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Risk 2000

Risk 2000

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Published by Thomas J Garcia
Risk 2000 rules, downloaded and mirrored from their website.
Risk 2000 rules, downloaded and mirrored from their website.

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Published by: Thomas J Garcia on Nov 29, 2009
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05/31/2012

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RISK 2000
 
Taking Hasbro's Game into a New Era of Warfare
Final Update: February 2008
 
1
 
 Acknowledgements:
Hasbro (http://www.hasbro.com/) owns the copyrights and trademarks associated with the board game
 Risk 
. No infringement isintended. I have created these rules so that fans can enjoy taking the game to a new level. Feel free to copy, alter, and distribute theserules for any non-commercial purpose. If you have any questions, please email me at antillusion at gmail dot com.The inspiration for this set of rules comes from Peter Floor's
 Mega Risk 
(http://www.geocities.com/pcfloor/MegaRisk/index.html),from which I borrowed many ideas.I am gratefully indebted to many friends who tested this game repeatedly throughout the evolution of its rules and providedindispensible suggestions.
 Introduction:
All game rules are the same as in regular
 Risk 
unless otherwise specified. While there are many variants, Hasbro provides a set of theoriginal rules here: http://www.hasbro.com/common/instruct/risk.pdf While Risk 2000 is played on the same board as regular
 Risk 
, feel free to use alternate boards.Because Risk 2000 is a complex game that may take a few hours to play, feel free to set a time limit, modify the rules, or set your ownconditions for winning. To shorten the game, for example, you may dictate that after two hours, all resources are depleted.
 
Objectives:
As in regular
 Risk 
, the goal is to win by conquering the entire world and eliminating all other players. In Risk 2000, it is possible todo this as a team (through alliances, etc.).
 Basic Concepts:
Tracking Sheets
 
Tracking Sheets (example provided on the last page) are used to keep track of money, resources, missiles, and bombs. To ensuretransparency during game play, all Tracking Sheets must be visible to all players.
2
 
New Forms of Ownership
Two or more players can share the ownership of any territory or continent; income, resources, and/or bonus armies are divided at thediscretion of the players involved. The same bounties are produced regardless of the number of owners: territories and continents donot provide double the amount of income, resources, or armies just because two players share ownership of it. In a jointly-heldterritory, all players must occupy that territory with at least one army. Structures may or may not be shared, pursuant to the wishes of the players involved.To drive another player out of a shared territory, you may attack the enemy armies using your armies within the same territory or froman adjacent territory. You can even launch a missile/bomb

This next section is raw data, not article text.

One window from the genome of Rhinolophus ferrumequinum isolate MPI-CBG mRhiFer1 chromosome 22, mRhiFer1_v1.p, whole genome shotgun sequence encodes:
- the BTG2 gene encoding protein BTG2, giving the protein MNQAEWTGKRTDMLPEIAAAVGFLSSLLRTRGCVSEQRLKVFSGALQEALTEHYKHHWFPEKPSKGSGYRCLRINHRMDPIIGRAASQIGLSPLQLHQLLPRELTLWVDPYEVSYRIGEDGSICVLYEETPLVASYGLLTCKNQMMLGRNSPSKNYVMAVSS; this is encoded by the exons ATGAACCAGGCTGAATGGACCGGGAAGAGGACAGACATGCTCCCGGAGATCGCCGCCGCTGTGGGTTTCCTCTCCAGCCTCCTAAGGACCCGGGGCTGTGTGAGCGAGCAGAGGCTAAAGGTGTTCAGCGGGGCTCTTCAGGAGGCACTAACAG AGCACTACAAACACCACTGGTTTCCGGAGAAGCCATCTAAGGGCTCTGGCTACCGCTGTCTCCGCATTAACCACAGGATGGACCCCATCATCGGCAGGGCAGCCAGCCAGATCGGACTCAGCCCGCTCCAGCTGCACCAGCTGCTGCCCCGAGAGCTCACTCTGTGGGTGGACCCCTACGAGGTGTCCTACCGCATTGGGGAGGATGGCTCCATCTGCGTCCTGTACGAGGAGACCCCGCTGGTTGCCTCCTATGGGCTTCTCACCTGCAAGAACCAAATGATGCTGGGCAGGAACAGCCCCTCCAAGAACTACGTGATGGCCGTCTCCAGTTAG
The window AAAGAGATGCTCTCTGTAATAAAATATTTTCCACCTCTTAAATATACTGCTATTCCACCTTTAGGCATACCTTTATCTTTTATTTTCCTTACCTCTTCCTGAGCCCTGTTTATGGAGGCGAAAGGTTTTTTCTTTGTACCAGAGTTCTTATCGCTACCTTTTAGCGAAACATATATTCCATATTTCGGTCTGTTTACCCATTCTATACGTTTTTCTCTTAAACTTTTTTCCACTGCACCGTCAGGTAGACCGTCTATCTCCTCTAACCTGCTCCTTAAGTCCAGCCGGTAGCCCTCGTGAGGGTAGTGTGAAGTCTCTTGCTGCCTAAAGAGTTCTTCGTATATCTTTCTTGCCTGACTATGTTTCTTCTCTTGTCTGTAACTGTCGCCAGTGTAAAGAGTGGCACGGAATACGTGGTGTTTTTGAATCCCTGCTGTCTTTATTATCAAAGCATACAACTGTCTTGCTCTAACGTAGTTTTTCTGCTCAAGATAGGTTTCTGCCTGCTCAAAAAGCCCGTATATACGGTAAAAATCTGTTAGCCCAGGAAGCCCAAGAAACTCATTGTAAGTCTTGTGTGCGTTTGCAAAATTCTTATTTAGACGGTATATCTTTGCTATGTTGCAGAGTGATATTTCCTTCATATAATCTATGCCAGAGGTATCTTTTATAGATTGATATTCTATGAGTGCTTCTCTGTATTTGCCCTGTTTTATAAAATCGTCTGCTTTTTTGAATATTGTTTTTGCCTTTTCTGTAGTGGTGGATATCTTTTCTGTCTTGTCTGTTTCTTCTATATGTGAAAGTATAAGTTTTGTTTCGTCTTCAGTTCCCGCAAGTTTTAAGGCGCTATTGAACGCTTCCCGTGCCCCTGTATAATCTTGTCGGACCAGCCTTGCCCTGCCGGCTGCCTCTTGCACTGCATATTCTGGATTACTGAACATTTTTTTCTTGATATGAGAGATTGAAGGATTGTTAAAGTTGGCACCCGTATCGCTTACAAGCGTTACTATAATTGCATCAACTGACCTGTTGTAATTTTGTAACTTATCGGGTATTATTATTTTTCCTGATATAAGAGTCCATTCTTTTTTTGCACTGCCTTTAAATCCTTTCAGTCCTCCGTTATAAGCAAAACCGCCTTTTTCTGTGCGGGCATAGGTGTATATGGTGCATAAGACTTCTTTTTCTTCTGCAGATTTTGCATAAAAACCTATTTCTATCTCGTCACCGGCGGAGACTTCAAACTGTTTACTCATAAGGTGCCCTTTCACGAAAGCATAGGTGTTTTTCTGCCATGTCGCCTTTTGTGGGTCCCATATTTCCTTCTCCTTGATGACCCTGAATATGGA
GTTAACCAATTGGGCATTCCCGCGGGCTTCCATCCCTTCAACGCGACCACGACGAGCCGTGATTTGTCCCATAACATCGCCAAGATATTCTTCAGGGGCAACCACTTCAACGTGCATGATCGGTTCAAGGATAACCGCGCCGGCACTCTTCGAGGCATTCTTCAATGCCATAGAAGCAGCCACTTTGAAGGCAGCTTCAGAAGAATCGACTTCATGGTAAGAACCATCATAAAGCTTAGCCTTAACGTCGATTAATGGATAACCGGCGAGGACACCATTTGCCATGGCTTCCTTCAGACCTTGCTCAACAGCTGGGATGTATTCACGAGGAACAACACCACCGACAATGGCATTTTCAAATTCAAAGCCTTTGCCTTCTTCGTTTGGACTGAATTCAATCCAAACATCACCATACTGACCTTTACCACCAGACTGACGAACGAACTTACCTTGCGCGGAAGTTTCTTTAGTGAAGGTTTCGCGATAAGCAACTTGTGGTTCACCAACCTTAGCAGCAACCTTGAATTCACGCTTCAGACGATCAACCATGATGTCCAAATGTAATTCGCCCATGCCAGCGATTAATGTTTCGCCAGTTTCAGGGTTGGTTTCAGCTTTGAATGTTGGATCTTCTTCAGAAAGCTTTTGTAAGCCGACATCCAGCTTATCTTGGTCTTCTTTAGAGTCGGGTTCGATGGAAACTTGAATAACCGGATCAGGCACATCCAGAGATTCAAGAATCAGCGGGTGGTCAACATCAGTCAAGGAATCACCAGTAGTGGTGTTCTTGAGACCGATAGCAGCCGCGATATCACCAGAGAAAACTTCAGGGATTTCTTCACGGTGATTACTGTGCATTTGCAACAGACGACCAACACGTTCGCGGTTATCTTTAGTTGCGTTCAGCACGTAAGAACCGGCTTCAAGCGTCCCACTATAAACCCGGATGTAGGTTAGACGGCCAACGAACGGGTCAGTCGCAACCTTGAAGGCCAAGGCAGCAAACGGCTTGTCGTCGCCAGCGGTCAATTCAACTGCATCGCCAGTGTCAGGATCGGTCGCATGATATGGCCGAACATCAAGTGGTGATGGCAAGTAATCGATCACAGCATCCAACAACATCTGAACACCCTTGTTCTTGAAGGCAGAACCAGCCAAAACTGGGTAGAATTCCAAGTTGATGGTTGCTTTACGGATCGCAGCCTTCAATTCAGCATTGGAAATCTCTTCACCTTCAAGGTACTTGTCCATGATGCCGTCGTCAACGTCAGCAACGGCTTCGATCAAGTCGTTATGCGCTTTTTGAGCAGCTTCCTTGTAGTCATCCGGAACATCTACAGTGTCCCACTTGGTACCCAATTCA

targeting the enemy’s armies specifically,
except when usingnonconventional bombs (described below), which affect all armies and structures in the targeted territory.
1
Since its inception, the rules of Risk 2000 became increasingly complex. This latest version simplifies the game for easier play.
2
While the original Risk 2000 rules specify that Tracking Sheets are held in secret, this can only be done if players are willing to trust that all will adhere to the "honorsystem." Transparency ensures that each player can audit the expenditures of others.
 
 
 
During a player's turn, he or she may abandon territories as desired, but an empty territory (either abandoned or uninhabitable fromdestruction) cannot provide income, resources, or part of a continent bonus, even if it contains structures. To abandon a territory, aplayer must move all of the armies into an adjacent territory. Although a player can abandon multiple territories at any point duringhis or her turn, no army may move across more than one border. For example, you may not abandon Afghanistan by moving itsarmies into the Middle East and then abandon the Middle East by moving its armies into Egypt: two turns would be required for thismaneuver.
 
At the start of a player's turn (before any attacks are made), he or she may claim abandoned territories by moving in at least one armyfrom an adjacent territory. The player can only claim empty territories adjacent to ones he already owned at the start of his turn. If there are more empty territories beyond the ones claimed, the player must wait until his next turn to claim those.
 
At any time during a player's turn, he or she may move armies into an adjacent territory held by another player (with permission, of course) for the purposes of sharing the territory or attacking a third player. No army may move across more than one border. Whilethe players involved can create a deal as they see fit, the territory typically remains "ally-held," with the inviting player maintainingownership and benefits. To move armies among territories occupied by other player(s), you must use your "free move" at the end of your turn (or Highway Systems, if these are present). To move armies back into your own territories (whether from a jointly- or ally-occupied territory), you must use your "free move." In all cases, the "free move" acts as it does in regular